If you are just starting out with vellum. I would recommend starting with something small and simple, such as seed-heads or small fruits, leaves or flowers. The most difficult subjects are large shiny leaves and large smooth surfaced fruits. Building up paints to create such smooth surfaces is difficult territory until you get the hang of it....and wasting vellum is an expensive mistake! 
Always tape down the vellum, although for very small pieces you can actually get away with not securing it. I tape smaller pieces to thick card which is a couple of inches bigger than the vellum, so that I can rotate it. Don't leave tape on the vellum for too long though because it will mark the vellum edge. Large pieces of vellum should be secured to a frame. It can also be glued to a surface to keep it flat.

One of the biggest problems with vellum is buckling,  This is caused by incorrect storage, too hot, cold or damp or using too much water when painting. Water is most certainly the enemy of vellum, so always work fairly dry. I apply only one light 'wash' and then use various dry brush techniques. Pay particular attention to the edges, when applying the first wash - it's not like a typical watercolour wash, because unlike paper the surface of the vellum is non-porous, paint will sit on top - you want to avoid any pooling at the edges, if this happens you need to mop it up  it using a small dry brush, you need to achieve a fairly soft edge. If you get an hard edge  this will create problems later on when the paint becomes too thick, if you try to lift it later you will get into all sorts of problems. It's best to avoid this in the first place by using less water. Thereafter gradually build up the paint in layers of dry brush.  Most of all remember to work work lightly and keep water to a minimum!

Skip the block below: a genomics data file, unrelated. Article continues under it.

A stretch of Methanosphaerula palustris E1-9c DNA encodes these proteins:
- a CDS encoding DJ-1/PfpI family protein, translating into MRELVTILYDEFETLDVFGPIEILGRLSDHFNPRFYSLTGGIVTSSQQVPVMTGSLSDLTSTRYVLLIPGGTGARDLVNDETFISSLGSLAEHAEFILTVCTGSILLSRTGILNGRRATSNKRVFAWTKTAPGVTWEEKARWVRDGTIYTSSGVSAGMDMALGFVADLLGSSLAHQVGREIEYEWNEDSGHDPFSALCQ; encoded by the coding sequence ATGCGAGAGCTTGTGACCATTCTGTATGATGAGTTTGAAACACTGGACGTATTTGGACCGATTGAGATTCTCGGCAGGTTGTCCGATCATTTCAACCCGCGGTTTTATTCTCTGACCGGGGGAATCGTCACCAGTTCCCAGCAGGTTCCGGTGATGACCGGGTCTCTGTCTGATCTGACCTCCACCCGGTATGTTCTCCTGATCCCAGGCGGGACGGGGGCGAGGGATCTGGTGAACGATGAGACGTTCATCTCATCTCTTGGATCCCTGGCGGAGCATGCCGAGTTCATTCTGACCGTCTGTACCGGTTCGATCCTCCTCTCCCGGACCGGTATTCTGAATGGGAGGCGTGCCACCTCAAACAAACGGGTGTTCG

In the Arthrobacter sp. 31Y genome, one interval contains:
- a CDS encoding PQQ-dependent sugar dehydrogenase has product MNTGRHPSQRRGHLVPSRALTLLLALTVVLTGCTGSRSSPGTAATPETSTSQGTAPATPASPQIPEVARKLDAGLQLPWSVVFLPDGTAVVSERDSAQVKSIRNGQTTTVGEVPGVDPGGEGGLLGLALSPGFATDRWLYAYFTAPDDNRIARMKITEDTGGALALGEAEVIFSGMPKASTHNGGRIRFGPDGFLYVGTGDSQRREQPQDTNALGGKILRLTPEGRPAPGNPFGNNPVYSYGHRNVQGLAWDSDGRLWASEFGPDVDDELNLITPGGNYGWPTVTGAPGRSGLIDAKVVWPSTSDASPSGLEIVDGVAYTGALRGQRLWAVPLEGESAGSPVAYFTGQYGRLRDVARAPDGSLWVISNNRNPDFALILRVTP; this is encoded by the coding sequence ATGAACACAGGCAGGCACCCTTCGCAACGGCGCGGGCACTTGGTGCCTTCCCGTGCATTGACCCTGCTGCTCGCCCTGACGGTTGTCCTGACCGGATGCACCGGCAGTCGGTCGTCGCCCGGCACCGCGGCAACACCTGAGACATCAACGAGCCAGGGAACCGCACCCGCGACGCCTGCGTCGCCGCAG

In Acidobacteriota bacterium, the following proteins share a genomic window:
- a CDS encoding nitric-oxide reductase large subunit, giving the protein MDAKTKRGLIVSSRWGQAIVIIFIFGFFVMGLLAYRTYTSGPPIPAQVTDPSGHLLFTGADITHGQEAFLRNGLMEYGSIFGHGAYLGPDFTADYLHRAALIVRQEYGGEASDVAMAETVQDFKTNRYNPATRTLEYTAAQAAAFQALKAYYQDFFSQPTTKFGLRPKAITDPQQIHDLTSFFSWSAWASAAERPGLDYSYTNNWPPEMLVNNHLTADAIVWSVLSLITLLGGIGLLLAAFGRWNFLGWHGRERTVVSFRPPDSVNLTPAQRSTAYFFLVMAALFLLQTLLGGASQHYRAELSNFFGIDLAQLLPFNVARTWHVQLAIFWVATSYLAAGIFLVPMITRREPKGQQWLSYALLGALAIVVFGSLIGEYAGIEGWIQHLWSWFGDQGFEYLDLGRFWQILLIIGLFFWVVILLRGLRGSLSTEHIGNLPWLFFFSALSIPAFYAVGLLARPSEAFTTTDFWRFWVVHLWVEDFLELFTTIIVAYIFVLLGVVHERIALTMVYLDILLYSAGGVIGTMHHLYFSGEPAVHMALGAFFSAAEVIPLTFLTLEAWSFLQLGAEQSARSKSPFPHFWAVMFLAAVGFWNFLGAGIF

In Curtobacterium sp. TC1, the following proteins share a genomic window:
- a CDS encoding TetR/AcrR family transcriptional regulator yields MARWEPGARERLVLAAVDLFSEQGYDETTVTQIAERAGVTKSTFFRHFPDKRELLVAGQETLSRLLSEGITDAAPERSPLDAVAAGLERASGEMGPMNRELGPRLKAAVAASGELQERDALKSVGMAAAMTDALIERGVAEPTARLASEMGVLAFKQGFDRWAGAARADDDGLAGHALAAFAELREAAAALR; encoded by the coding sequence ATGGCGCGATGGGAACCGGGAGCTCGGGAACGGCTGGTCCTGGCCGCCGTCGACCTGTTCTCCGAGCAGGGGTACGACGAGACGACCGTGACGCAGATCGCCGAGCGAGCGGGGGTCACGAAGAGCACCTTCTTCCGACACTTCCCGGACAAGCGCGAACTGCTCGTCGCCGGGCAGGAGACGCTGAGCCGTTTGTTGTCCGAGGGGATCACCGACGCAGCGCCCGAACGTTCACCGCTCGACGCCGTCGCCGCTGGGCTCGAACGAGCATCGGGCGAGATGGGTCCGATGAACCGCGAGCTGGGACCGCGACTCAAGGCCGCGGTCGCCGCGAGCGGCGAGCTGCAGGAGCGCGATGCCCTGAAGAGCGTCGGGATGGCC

Larger work on Kelmscott, life size foxglove, 2011
Cherry leaf on Kelmscott, 2010. The background has been lightened for print on this image but it is more cream in colour.
Finally, if you have never painted on vellum before, give it a try, its unique properties are a gift to the botanical painter! and once you become experienced with vellum, you can even buy whole skins and prepare them yourself!

For more information thers's also an article on my website about painting on vellum.


  1. Thanks Dianne!! Really looking forward to starting your course! :)